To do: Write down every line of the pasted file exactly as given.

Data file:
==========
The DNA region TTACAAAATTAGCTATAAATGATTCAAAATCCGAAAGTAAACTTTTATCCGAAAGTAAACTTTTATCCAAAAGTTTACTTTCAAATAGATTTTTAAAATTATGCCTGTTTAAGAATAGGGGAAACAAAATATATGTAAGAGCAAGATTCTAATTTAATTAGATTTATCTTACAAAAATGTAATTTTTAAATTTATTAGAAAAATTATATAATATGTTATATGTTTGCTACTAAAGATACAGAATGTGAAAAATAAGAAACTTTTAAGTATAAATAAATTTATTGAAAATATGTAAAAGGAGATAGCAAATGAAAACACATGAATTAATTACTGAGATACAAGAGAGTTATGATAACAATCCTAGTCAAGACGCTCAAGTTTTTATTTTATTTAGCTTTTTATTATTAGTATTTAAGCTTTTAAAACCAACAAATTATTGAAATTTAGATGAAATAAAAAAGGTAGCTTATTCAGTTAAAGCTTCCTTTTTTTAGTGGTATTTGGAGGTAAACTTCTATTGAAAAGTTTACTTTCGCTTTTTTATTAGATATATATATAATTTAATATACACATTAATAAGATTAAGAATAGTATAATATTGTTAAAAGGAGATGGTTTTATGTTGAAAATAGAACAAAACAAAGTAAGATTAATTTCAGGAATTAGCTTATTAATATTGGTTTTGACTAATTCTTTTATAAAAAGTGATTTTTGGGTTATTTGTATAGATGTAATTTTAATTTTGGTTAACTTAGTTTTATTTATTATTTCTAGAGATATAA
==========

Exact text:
The DNA region TTACAAAATTAGCTATAAATGATTCAAAATCCGAAAGTAAACTTTTATCCGAAAGTAAACTTTTATCCAAAAGTTTACTTTCAAATAGATTTTTAAAATTATGCCTGTTTAAGAATAGGGGAAACAAAATATATGTAAGAGCAAGATTCTAATTTAATTAGATTTATCTTACAAAAATGTAATTTTTAAATTTATTAGAAAAATTATATAATATGTTATATGTTTGCTACTAAAGATACAGAATGTGAAAAATAAGAAACTTTTAAGTATAAATAAATTTATTGAAAATATGTAAAAGGAGATAGCAAATGAAAACACATGAATTAATTACTGAGATACAAGAGAGTTATGATAACAATCCTAGTCAAGACGCTCAAGTTTTTATTTTATTTAGCTTTTTATTATTAGTATTTAAGCTTTTAAAACCAACAAATTATTGAAATTTAGATGAAATAAAAAAGGTAGCTTATTCAGTTAAAGCTTCCTTTTTTTAGTGGTATTTGGAGGTAAACTTCTATTGAAAAGTTTACTTTCGCTTTTTTATTAGATATATATATAATTTAATATACACATTAATAAGATTAAGAATAGTATAATATTGTTAAAAGGAGATGGTTTTATGTTGAAAATAGAACAAAACAAAGTAAGATTAATTTCAGGAATTAGCTTATTAATATTGGTTTTGACTAATTCTTTTATAAAAAGTGATTTTTGGGTTATTTGTATAGATGTAATTTTAATTTTGGTTAACTTAGTTTTATTTATTATTTCTAGAGATATAA